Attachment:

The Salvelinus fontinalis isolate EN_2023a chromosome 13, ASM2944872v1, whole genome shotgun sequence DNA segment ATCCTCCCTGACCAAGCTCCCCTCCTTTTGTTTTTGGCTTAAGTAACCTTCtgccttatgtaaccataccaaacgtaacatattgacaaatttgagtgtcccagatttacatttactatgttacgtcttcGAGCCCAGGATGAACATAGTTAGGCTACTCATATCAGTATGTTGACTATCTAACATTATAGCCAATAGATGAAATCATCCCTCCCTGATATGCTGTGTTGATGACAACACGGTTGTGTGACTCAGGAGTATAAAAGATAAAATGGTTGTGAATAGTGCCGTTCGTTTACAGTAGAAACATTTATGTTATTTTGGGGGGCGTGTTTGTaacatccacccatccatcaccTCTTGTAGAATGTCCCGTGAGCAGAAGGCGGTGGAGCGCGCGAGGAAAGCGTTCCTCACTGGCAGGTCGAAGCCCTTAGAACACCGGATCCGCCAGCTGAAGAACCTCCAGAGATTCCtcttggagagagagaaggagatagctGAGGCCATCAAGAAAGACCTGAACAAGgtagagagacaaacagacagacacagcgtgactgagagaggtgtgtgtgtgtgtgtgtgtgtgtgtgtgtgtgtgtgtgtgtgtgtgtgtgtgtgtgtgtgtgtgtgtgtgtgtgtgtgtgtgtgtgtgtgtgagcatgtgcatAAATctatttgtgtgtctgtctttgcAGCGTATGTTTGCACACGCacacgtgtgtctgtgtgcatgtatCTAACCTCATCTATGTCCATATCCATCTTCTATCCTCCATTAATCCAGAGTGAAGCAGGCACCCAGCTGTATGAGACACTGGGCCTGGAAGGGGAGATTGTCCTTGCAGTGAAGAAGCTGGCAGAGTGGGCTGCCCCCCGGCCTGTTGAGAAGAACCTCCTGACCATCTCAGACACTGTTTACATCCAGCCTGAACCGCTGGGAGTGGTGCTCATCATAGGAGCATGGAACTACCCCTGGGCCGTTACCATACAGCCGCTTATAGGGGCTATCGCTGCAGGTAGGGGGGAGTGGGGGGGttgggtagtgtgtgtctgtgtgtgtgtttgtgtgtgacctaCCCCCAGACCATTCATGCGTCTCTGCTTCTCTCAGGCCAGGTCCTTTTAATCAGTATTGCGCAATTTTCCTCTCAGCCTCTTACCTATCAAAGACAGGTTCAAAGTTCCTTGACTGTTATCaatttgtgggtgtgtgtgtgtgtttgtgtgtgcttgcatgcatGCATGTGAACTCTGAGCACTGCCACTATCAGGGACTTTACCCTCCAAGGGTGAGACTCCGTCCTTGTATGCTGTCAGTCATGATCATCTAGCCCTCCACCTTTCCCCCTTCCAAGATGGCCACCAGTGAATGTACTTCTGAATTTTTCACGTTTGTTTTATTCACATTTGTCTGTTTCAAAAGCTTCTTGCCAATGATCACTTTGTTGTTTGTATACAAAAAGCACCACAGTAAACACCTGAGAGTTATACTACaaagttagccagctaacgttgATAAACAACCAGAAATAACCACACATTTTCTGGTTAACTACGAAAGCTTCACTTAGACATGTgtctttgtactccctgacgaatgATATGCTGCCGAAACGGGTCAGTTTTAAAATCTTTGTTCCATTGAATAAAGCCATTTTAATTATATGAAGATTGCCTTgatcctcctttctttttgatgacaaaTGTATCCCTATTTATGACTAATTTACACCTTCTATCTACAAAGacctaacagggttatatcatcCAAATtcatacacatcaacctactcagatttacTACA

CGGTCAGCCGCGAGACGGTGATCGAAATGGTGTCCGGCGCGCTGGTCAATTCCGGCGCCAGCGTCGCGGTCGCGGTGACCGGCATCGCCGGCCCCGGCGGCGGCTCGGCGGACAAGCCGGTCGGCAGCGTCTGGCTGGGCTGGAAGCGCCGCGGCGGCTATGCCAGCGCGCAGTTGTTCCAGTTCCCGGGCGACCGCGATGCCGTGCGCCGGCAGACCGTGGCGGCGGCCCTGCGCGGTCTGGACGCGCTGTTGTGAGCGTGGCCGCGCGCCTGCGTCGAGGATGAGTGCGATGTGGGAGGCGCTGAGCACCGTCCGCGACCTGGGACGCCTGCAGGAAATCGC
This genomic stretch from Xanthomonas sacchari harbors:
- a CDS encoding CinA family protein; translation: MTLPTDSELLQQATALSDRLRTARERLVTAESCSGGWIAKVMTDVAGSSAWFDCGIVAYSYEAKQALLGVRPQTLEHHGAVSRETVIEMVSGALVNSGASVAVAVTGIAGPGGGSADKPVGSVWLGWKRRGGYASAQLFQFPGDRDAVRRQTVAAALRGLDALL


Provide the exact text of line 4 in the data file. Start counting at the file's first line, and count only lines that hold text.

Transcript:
- a CDS encoding CinA family protein; translation: MTLPTDSELLQQATALSDRLRTARERLVTAESCSGGWIAKVMTDVAGSSAWFDCGIVAYSYEAKQALLGVRPQTLEHHGAVSRETVIEMVSGALVNSGASVAVAVTGIAGPGGGSADKPVGSVWLGWKRRGGYASAQLFQFPGDRDAVRRQTVAAALRGLDALL